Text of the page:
Early Adoption Practices: Child Slavery in Disguise?
CULTURE | July 15, 2019
Aileen Quinn and Carol Burnett in Annie (1982). Source: (mentalfloss.com)
Today, adoption is considered a blessing. A couple who wants a child but can’t conceive is united with a child in need of parents in what is ideally the perfect solution to both problems. However, adoptions in history were not always so well-intentioned or mutually beneficial.
Adoptions of ancient times were often designed for the sole benefit of the adults. In ancient Rome, adoptions often occurred when a wealthy family was in need of an heir. This was the case with several Roman emperors such as Hadrian and Marcus Aurelius, who were both adopted. But not all orphans were lucky enough to become heirs. Many adoptive parents were not looking for a child to love and raise as their own but were instead looking for free labor. For centuries, families would adopt children because they needed extra help tending the farm or working in the family business.
The practice of adopting male heirs declined during the Middle Ages due to greater importance placed on bloodlines. Around this time, the Catholic Church began to oversee the adoption process in the interests of the children, setting standards for their treatment. The settlement of the future United States led to an increase in orphans due to war, poverty, disease, and other tragedies. During that time, most adoptions were informal with a relative taking in the orphaned child. This continued to be the norm until the 1850s.
In 1851, Massachusetts became the first state to pass an adoption law. The law required adoptive parents to have consent from the child’s current guardians or parents and to demonstrate the ability to raise the child. The Civil War, along with an increase in immigration during the 19th century, led to yet another influx of orphaned children. Thousands of homeless children were living on city streets, particularly in New York.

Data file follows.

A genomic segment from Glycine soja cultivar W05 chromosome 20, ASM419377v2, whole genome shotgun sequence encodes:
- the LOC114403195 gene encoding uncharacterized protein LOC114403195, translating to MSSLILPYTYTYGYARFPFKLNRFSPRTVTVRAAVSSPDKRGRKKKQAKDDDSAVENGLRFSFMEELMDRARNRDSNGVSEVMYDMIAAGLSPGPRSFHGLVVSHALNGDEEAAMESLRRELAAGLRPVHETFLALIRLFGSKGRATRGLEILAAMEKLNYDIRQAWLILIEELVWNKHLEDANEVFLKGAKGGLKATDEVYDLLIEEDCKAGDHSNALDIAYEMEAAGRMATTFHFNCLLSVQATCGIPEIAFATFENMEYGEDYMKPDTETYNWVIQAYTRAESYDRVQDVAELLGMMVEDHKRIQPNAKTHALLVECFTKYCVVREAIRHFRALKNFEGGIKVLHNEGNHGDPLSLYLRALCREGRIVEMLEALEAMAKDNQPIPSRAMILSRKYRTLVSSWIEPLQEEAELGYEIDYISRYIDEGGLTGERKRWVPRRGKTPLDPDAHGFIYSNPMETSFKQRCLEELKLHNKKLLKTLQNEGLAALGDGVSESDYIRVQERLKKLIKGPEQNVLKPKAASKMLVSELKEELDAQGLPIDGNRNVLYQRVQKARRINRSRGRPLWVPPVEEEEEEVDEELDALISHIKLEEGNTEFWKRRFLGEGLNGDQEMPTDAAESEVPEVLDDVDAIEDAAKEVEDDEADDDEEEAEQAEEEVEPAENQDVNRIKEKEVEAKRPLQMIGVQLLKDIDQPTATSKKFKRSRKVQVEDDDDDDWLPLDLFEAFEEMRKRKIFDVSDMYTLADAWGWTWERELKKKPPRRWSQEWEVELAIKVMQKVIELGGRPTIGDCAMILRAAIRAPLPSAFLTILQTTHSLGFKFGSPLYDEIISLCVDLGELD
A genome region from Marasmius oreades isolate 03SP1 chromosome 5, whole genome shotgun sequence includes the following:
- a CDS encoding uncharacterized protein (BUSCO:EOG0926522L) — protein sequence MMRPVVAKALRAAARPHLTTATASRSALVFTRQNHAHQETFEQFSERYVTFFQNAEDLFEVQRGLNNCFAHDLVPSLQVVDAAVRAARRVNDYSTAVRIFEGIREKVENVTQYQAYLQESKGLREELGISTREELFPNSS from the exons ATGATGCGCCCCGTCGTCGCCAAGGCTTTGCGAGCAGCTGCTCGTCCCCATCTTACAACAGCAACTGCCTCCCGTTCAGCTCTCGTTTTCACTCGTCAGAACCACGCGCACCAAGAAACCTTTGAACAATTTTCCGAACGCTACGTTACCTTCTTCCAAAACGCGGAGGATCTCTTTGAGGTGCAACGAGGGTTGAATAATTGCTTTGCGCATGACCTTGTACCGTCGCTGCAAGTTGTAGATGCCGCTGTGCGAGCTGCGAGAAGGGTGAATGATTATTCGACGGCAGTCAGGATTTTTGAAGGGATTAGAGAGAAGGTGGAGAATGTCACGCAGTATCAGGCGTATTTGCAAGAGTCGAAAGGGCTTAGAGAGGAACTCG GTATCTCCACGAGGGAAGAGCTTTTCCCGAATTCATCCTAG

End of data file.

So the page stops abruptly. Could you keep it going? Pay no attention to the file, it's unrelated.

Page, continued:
This led protestant minister Charles Loring Brace, founder of the Children’s Aid Society of New York in 1853, to come up with a plan to get the children off the streets and into homes. As a result of his plan, between 1859 and 1929, 200,000 children were put on so-called “Orphan Trains” and transported from coastal cities to rural areas. Much like the adoption practices of old, these children were often expected to earn their living; however, this was considered preferable to having them live on the streets. This plan was the beginning of America’s foster care system.
In 1909, President Theodore Roosevelt gave a speech on the importance of getting children out of orphanages and into homes. This led other states to implement adoption legislation. After World War I, a drop in the population caused by the war and the influenza outbreak of 1918 as well as the development of baby formula led to an increase in couples wanting to adopt. Closed adoptions were preferred at that time. By the 1950s, there were more prospective parents than infants in need of adoption due to an increased availability of effective contraception, the legalization of abortion, and an increase in the number of unmarried women choosing to keep their babies.
By the 1970s, open adoptions became more prevalent. This allowed the adoptive parents to remain in contact with the birth mother and, in some cases, the birth mother could visit the child. During the end of the 20th century, international adoptions became popular, particularly among celebrities. Many American couples provide homes to children orphaned by disease, war, or in some cases, population control laws. While there remain a number of flaws in the system, adoption has come a long way since the days of children being adopted as slaves.
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